I can’t remember when I first heard the phrase “work smarter, not harder”, but I’m always on the lookout for ways to improve my coding productivity and get the most out of my time, especially when writing code or managing projects. I recently discovered Plop, a micro-generator framework, and now I wonder how I ever managed without it!
Self-billed as a “micro-generator framework that makes it easy for an entire team to create files with a level of uniformity”, even as a single developer I have found Plop to be one of the most useful tools in my development arsenal, not just for saving time — it definitely does that — but also for improving productivity.
With roughly 170,000 weekly installs at the time of writing, Plop is hardly an unknown entity, but somehow it had still managed to avoid my radar until fairly recently. However, upon first use I was immediately impressed by both it’s sheer simplicity and it’s power to enhance my coding productivity and it has quickly become one of my go-to tools.
Put simply, Plop is a tool to generate new files using templates that you define. Once configured, it takes nothing more than a short console command to produce a file (or an entire folder worth of files) complete with customised boilerplate ready for you to start hacking away.
It really doesn’t get much simpler.
Imagine you’re in full flow developing your React app. You’re properly in the zone, everything is just slotting into place. You are at one with the code, and…
A new component needs to be introduced. Not a big job, takes maybe a minute to do from scratch. Easy, right? Well, yes. But a massive sap on productivity. Here’s why:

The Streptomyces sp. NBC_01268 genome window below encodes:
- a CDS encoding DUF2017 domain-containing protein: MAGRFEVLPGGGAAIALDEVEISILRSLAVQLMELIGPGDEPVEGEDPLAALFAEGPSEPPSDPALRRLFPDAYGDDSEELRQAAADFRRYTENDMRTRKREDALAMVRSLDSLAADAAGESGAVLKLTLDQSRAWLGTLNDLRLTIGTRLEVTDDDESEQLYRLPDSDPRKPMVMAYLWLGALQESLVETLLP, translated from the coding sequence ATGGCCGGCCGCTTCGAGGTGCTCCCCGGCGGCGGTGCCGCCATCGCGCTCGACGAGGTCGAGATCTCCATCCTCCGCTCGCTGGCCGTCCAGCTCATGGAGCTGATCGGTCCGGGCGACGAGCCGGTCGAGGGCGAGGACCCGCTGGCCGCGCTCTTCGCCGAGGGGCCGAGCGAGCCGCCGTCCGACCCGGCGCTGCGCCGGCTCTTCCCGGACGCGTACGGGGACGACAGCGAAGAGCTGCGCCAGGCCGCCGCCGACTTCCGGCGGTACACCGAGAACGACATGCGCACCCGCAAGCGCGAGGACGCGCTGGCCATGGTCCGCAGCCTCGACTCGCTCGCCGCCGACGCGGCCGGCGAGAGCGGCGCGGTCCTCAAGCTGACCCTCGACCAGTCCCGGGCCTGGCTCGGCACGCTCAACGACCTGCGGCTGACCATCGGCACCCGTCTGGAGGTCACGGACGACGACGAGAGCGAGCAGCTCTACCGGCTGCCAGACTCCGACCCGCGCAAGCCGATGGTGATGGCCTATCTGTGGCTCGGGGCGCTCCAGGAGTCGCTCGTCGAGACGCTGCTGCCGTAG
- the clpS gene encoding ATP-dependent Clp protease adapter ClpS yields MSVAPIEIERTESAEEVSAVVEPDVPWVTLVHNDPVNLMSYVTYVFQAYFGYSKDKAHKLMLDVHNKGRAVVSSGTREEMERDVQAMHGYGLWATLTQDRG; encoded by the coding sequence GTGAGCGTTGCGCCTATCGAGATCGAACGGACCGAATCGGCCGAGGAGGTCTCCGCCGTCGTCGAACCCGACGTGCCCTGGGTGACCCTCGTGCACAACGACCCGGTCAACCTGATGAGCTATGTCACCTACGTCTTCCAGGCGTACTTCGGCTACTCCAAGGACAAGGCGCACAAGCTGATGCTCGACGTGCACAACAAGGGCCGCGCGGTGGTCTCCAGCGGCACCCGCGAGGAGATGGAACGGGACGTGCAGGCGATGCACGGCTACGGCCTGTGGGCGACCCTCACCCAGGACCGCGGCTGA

Every context switch takes you out of your flow state and reduces productivity for roughly 25 minutes. And that’s the problem; writing out non-value added boilerplate takes your focus away from the application you are writing i.e. the component logic. That 60 seconds of “fluff code” literally kills your productivity for the best part of half an hour! Not good.
That’s where I find Plop has an additional benefit. Yes, it generates consistent starter code for an entire team, and it saves time across multiple uses. But it also produces consistent starter code extremely quickly and with very little thought, meaning you can stay in the zone and keep all the productivity benefits you built up over the previous 30 minutes.
Multiplied out, every 10 or so components added to a project have the combined potential to take you out of the zone for 300 minutes. 5 hours! If your days involve anything that isn’t coding, then you could be losing an entire day or more of code productivity every week!
Clearly, this is very wasteful and can be, should be, improved. For me, Plop forms a part of the solution because one simple command can be executed almost as quickly as I think of it. And that means my focus stays on developing the application, not writing boilerplate.
Plop is a relatively well used tool with a headline benefit to save time and create uniformity across a team. I argue that it has an important additional benefit for sole developers as well as teams: Improved productivity.
(Previously published at - https://medium.com/@fgmonaghan/plop-a-tool-for-developer-productivity-33cfedd39b6)
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